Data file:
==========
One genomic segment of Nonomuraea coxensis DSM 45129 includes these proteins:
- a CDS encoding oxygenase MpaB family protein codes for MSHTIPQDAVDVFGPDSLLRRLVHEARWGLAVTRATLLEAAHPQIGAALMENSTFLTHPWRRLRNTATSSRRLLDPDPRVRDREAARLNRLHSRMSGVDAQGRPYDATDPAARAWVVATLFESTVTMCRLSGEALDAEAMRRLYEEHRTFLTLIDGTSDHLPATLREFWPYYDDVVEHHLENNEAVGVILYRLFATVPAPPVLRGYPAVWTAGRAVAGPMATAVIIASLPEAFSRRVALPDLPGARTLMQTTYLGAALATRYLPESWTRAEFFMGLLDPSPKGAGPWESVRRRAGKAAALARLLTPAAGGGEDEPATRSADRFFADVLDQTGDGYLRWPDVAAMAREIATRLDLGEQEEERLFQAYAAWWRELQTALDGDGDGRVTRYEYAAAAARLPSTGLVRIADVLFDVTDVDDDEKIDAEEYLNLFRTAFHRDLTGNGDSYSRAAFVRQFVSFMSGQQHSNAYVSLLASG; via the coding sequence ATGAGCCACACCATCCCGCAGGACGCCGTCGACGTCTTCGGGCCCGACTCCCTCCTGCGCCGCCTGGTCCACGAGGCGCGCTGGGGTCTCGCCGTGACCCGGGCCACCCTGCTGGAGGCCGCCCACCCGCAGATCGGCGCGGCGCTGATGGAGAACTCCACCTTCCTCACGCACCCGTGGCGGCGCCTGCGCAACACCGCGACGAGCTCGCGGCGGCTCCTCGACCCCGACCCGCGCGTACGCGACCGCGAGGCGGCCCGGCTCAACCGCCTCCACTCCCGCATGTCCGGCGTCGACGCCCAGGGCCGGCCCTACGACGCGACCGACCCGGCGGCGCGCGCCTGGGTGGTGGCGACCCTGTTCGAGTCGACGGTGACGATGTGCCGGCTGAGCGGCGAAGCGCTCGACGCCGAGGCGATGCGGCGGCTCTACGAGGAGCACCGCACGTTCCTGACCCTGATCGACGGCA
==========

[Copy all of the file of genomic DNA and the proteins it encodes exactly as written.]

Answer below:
One genomic segment of Nonomuraea coxensis DSM 45129 includes these proteins:
- a CDS encoding oxygenase MpaB family protein codes for MSHTIPQDAVDVFGPDSLLRRLVHEARWGLAVTRATLLEAAHPQIGAALMENSTFLTHPWRRLRNTATSSRRLLDPDPRVRDREAARLNRLHSRMSGVDAQGRPYDATDPAARAWVVATLFESTVTMCRLSGEALDAEAMRRLYEEHRTFLTLIDGTSDHLPATLREFWPYYDDVVEHHLENNEAVGVILYRLFATVPAPPVLRGYPAVWTAGRAVAGPMATAVIIASLPEAFSRRVALPDLPGARTLMQTTYLGAALATRYLPESWTRAEFFMGLLDPSPKGAGPWESVRRRAGKAAALARLLTPAAGGGEDEPATRSADRFFADVLDQTGDGYLRWPDVAAMAREIATRLDLGEQEEERLFQAYAAWWRELQTALDGDGDGRVTRYEYAAAAARLPSTGLVRIADVLFDVTDVDDDEKIDAEEYLNLFRTAFHRDLTGNGDSYSRAAFVRQFVSFMSGQQHSNAYVSLLASG; via the coding sequence ATGAGCCACACCATCCCGCAGGACGCCGTCGACGTCTTCGGGCCCGACTCCCTCCTGCGCCGCCTGGTCCACGAGGCGCGCTGGGGTCTCGCCGTGACCCGGGCCACCCTGCTGGAGGCCGCCCACCCGCAGATCGGCGCGGCGCTGATGGAGAACTCCACCTTCCTCACGCACCCGTGGCGGCGCCTGCGCAACACCGCGACGAGCTCGCGGCGGCTCCTCGACCCCGACCCGCGCGTACGCGACCGCGAGGCGGCCCGGCTCAACCGCCTCCACTCCCGCATGTCCGGCGTCGACGCCCAGGGCCGGCCCTACGACGCGACCGACCCGGCGGCGCGCGCCTGGGTGGTGGCGACCCTGTTCGAGTCGACGGTGACGATGTGCCGGCTGAGCGGCGAAGCGCTCGACGCCGAGGCGATGCGGCGGCTCTACGAGGAGCACCGCACGTTCCTGACCCTGATCGACGGCA